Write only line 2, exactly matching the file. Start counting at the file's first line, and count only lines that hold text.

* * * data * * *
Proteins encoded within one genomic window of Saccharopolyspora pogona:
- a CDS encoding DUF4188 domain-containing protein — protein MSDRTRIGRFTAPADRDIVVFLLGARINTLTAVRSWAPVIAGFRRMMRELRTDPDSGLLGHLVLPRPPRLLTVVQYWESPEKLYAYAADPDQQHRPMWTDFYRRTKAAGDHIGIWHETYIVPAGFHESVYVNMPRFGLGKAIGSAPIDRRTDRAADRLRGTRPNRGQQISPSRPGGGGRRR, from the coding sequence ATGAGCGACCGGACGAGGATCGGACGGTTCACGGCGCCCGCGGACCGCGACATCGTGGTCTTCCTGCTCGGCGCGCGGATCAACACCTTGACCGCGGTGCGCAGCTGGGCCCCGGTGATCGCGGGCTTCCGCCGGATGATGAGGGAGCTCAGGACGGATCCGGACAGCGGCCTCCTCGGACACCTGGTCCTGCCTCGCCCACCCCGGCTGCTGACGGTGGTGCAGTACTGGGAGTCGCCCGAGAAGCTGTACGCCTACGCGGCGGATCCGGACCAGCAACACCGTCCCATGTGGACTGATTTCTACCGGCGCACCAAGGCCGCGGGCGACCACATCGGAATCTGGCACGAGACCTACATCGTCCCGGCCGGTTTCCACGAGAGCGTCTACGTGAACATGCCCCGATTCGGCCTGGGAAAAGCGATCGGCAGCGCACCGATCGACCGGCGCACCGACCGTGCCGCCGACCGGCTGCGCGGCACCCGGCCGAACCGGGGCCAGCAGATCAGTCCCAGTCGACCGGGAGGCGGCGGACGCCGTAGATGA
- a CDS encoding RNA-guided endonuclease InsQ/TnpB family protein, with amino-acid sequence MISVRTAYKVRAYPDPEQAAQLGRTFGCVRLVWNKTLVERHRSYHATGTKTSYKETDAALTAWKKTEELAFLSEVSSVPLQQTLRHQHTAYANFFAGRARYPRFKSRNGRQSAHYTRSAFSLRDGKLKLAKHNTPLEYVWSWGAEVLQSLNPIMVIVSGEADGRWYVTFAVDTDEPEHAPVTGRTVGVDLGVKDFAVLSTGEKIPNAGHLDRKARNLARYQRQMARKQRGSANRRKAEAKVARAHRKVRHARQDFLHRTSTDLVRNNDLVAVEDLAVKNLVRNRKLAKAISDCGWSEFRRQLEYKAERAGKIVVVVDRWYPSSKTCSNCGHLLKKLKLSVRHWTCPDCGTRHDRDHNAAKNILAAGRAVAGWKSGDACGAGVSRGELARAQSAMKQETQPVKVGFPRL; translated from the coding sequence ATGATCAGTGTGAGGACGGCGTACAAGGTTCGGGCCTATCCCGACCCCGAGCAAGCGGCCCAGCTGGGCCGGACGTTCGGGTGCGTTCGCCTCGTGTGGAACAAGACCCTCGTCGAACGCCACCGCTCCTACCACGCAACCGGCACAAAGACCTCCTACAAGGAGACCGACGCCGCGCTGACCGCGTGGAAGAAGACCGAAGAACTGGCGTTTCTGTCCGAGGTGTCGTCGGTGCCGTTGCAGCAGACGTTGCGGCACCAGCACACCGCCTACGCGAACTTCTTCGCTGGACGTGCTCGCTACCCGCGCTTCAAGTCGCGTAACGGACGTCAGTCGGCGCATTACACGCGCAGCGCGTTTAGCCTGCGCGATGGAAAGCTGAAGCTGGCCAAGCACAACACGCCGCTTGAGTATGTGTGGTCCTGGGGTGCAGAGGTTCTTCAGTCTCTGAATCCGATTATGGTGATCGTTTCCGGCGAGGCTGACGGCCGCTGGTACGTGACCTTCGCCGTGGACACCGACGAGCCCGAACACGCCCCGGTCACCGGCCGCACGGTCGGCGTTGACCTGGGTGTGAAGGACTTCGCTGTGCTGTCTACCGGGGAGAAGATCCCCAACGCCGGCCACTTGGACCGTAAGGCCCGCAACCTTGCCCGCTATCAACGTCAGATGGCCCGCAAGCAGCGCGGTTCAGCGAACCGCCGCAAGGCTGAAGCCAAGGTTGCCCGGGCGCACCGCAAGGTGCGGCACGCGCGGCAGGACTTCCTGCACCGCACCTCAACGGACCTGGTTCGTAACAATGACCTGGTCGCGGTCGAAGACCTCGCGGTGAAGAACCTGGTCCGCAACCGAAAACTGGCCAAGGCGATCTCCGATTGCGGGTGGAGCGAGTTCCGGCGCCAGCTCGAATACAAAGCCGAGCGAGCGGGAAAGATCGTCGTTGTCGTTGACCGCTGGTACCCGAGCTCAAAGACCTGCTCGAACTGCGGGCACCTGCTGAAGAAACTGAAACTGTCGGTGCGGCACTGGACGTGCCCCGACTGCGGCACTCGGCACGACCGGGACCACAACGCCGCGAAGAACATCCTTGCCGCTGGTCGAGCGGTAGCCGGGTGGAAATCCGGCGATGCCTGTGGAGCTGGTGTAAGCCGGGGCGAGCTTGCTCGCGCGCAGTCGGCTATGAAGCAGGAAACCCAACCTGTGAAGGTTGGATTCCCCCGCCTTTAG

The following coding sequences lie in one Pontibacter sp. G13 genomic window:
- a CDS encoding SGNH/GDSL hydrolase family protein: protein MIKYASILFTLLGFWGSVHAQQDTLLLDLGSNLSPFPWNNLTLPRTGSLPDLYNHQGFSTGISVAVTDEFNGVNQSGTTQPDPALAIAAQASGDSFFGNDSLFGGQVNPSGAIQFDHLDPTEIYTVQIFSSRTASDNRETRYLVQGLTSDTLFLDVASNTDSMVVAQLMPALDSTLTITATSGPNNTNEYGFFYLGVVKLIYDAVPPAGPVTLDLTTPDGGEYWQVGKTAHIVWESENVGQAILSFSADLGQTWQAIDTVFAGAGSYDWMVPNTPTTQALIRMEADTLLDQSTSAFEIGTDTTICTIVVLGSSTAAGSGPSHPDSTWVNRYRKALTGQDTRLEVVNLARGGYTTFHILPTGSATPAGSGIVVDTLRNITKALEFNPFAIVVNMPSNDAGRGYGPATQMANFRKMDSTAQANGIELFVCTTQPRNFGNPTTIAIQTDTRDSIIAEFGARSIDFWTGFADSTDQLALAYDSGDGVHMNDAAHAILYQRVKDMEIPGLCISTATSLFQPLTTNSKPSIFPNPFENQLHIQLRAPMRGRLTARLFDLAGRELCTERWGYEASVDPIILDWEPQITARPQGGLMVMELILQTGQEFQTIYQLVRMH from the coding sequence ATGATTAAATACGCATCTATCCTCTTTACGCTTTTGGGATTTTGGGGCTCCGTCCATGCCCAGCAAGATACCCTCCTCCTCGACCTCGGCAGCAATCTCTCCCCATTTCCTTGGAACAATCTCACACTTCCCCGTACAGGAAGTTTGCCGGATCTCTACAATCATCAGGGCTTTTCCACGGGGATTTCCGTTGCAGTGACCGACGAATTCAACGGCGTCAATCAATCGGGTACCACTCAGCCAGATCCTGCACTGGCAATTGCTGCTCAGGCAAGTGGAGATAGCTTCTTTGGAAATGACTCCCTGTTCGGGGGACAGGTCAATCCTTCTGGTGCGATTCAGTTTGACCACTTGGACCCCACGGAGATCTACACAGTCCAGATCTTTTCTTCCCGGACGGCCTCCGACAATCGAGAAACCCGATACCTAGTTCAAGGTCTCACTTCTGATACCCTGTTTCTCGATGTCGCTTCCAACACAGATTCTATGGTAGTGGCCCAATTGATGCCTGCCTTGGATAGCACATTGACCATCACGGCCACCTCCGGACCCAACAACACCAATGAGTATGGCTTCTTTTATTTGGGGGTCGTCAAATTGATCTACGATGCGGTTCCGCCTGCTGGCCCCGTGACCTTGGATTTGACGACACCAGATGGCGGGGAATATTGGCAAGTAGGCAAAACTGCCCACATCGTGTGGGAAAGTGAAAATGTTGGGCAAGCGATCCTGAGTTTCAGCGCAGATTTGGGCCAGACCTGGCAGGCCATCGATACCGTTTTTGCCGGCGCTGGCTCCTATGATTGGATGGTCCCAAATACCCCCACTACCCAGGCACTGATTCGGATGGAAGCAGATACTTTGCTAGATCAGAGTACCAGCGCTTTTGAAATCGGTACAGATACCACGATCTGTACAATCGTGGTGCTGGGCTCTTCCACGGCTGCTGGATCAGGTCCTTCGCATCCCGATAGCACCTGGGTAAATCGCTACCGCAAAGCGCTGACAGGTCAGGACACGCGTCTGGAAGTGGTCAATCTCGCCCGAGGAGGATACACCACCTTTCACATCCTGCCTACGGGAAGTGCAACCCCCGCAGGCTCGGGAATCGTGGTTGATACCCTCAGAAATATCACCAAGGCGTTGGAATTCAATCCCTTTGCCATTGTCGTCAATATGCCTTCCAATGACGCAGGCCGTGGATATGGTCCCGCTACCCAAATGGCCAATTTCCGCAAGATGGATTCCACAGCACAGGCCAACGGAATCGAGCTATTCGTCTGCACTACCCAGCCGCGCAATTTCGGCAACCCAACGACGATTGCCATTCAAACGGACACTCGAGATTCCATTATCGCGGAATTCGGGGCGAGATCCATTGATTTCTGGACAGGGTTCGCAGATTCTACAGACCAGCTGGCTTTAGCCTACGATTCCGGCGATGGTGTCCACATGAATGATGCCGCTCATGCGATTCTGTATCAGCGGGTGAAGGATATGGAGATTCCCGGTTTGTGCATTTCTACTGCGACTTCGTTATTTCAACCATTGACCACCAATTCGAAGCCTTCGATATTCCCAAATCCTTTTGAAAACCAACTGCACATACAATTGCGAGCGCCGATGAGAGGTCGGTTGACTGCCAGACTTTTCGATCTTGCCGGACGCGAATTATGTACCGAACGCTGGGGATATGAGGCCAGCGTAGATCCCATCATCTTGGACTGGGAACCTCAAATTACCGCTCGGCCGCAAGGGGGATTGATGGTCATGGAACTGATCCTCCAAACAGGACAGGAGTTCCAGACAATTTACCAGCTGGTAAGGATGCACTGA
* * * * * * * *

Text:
- a CDS encoding DUF4188 domain-containing protein — protein MSDRTRIGRFTAPADRDIVVFLLGARINTLTAVRSWAPVIAGFRRMMRELRTDPDSGLLGHLVLPRPPRLLTVVQYWESPEKLYAYAADPDQQHRPMWTDFYRRTKAAGDHIGIWHETYIVPAGFHESVYVNMPRFGLGKAIGSAPIDRRTDRAADRLRGTRPNRGQQISPSRPGGGGRRR, from the coding sequence ATGAGCGACCGGACGAGGATCGGACGGTTCACGGCGCCCGCGGACCGCGACATCGTGGTCTTCCTGCTCGGCGCGCGGATCAACACCTTGACCGCGGTGCGCAGCTGGGCCCCGGTGATCGCGGGCTTCCGCCGGATGATGAGGGAGCTCAGGACGGATCCGGACAGCGGCCTCCTCGGACACCTGGTCCTGCCTCGCCCACCCCGGCTGCTGACGGTGGTGCAGTACTGGGAGTCGCCCGAGAAGCTGTACGCCTACGCGGCGGATCCGGACCAGCAACACCGTCCCATGTGGACTGATTTCTACCGGCGCACCAAGGCCGCGGGCGACCACATCGGAATCTGGCACGAGACCTACATCGTCCCGGCCGGTTTCCACGAGAGCGTCTACGTGAACATGCCCCGATTCGGCCTGGGAAAAGCGATCGGCAGCGCACCGATCGACCGGCGCACCGACCGTGCCGCCGACCGGCTGCGCGGCACCCGGCCGAACCGGGGCCAGCAGATCAGTCCCAGTCGACCGGGAGGCGGCGGACGCCGTAGATGA